Troubleshoot Linux VNC

Similarly to Windows and Mac, Linux hosts must have a clear path and responding VNC instance for communications between VNC server and client to work. The Linux ping command works similar to that of Macs.


The host, whether client or server, gets a response from its partner host. You can also substitute an IP address for a DNS name as follows:


The result of the above ping command returns a successful messages from each host. It indicates that the circuit portion responds, and each VNC host has a responding VNC app running. A successful ping command returns only the apps that can connect via a valid circuit to each other.

Troubleshoot Mismatched Configuration

When both VNC apps, server and client, are correctly connected, VNC may not respond correctly in key areas. This includes not showing the server’s screen, understanding its keyboard and mouse signals, or more advanced VNC features like the ability to manipulate local storage.

The first, and largest, post-connectivity success issue occurs with screen geometry, and color mismatches between viewer and client and the host server. Each VNC server has the ability to specify the specific raster geometry (X pixels by Y pixels) to be offered. The server configuration size may be a raster larger than the viewer’s monitor. It requires the viewer to scroll the overly-large raster of the server host, on their monitor.

No matter the client operating system, changes in the VNC viewer and client configurations may be necessary to optimize the viewer’s screen geometry. Some vendors also allow the limitation of color spectrum by default.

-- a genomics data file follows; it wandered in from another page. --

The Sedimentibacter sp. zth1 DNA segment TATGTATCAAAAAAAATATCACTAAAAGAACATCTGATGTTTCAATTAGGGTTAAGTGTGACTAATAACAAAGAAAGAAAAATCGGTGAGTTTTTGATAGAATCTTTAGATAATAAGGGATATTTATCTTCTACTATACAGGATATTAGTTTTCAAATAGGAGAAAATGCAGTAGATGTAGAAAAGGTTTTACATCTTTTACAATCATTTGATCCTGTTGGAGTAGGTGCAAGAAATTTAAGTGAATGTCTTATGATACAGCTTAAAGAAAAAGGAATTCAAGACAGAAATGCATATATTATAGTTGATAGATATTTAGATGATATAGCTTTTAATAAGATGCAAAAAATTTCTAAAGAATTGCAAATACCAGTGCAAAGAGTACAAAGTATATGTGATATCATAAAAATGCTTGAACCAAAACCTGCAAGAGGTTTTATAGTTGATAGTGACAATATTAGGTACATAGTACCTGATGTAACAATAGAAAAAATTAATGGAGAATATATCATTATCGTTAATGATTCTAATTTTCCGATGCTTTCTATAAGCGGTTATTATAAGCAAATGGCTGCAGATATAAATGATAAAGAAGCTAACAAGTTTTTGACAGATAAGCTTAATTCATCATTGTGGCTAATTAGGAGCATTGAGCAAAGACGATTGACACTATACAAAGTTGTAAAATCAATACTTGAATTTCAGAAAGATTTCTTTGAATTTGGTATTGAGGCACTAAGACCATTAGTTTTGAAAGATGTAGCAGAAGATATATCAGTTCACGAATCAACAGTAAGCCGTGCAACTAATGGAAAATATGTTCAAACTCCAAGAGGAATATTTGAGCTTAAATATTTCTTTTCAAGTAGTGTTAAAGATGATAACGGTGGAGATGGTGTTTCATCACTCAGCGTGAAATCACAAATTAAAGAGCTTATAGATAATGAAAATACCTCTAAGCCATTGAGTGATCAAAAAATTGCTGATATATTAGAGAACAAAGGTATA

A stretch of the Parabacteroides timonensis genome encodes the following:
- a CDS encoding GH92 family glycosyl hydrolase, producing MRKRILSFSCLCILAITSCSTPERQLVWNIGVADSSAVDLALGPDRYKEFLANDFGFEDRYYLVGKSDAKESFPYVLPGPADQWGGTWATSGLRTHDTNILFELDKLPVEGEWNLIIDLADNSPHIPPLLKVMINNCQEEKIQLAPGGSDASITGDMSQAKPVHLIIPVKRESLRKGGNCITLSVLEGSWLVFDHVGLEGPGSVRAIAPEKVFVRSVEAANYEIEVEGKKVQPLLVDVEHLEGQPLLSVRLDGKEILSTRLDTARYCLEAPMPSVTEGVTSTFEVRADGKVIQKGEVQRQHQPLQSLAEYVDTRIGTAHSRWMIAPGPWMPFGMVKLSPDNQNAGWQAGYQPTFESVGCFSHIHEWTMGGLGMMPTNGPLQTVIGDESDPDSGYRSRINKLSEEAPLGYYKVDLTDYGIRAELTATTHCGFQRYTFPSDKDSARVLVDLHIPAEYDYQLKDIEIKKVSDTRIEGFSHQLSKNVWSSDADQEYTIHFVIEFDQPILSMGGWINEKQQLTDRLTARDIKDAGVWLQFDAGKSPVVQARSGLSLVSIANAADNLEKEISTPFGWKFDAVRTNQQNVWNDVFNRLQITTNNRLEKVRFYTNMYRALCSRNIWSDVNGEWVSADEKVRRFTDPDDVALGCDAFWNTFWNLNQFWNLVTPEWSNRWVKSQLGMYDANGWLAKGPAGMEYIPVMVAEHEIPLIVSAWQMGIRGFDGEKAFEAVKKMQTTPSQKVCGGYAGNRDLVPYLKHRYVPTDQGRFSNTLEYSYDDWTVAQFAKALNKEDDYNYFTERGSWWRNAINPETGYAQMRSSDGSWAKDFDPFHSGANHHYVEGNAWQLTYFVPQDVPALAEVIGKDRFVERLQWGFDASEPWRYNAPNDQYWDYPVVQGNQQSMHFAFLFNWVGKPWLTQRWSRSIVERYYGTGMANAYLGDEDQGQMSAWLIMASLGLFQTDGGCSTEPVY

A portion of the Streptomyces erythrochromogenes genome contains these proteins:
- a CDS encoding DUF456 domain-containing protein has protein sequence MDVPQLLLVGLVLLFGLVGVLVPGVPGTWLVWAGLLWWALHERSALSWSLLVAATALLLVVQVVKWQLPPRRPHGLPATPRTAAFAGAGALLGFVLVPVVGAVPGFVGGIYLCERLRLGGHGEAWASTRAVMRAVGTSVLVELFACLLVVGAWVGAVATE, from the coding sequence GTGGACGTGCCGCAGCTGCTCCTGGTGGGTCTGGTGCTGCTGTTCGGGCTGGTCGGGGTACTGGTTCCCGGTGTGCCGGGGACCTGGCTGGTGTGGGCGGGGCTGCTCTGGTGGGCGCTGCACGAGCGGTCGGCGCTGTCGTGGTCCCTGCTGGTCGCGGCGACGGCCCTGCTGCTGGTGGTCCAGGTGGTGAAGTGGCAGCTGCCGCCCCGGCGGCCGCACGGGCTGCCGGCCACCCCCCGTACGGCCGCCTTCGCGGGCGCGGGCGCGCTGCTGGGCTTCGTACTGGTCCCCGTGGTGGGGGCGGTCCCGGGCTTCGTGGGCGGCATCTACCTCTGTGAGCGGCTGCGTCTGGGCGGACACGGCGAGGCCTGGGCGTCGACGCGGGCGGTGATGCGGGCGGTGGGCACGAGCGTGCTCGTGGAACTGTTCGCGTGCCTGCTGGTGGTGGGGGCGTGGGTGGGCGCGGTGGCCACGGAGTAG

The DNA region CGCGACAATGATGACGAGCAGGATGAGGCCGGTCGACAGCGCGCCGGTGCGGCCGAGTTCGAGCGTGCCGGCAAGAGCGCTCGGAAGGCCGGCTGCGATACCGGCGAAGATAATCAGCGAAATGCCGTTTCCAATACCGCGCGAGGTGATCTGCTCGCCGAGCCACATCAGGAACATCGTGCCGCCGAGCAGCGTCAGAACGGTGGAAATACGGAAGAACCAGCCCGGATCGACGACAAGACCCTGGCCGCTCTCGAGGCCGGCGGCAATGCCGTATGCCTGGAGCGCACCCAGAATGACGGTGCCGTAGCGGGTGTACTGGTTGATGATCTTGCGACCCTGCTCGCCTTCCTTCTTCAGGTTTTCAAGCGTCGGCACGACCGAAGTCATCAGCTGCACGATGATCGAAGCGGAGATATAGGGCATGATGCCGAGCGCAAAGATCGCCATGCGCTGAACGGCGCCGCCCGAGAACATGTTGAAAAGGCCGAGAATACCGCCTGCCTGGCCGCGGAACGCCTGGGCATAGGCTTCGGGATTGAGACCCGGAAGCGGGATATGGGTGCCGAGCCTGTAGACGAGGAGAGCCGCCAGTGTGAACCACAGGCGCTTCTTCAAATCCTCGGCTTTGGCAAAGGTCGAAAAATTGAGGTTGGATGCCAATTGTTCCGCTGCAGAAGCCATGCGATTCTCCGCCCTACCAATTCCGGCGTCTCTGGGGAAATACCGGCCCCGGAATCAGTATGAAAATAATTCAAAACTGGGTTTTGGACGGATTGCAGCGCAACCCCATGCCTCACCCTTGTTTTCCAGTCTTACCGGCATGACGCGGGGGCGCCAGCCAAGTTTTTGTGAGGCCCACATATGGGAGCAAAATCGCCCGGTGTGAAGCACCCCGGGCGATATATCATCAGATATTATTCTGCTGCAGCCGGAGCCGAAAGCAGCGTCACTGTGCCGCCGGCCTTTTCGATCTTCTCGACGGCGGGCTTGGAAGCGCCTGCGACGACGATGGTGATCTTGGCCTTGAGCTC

A very large color spectrum on a server used in graphics work (gaming, CAD, GIS, etc.) may create a high amount of traffic to manage the changing screen output to the client. The large amount of change may increase both CPU in the server, and also network traffic, causing latency between server and client. The reaction may appear on the client with general slow reactions, screen tearing, incorrect mouse position, and other signs of latency.

Although network congestion from other sources may slow VNC responsiveness, the primary step in increasing responsiveness is to choose the minimum usable screen geometry with the lowest amount of color in the VNC server’s configuration. This is especially useful over slow lines, dial-up and ISDN connections, satellite links, and other high-latency, or congested network circuit connections.

VNC Interoperability Issues

VNC basic features are remote screen, keyboard, and mouse and pointer sharing between a VNC server host, and a viewer/client host. There is no standard between VNC application vendors. Each maker may, or may not, support additional functionality.

Functionality even between one VNC application on differing hosts can be limited by the same maker’s VNC app on a different operating system. RealVNC, TigerVNC, and others, support many types of hosts, and a common number of features on hosts when they’re connected to products they make or specifically support.

Apple’s RDS supports a large number of Apple RDS-specific features, which are available only to other Apple RDS users, despite the fact that Apple RDS supports other VNC basic features in other VNC products. The same is true of other VNC packages, and support between especially older and newer versions of VNC products may add or eliminate feature support between other VNC product editions and versions.

Other limitations imposed may include raster size, color mix support, mouse resolution as a function of raster size (mouse/cursor accuracy), and may need tweaks for non Windows versions of Linux, including Wayland, SUSE Linux users.

VNC Encryption Support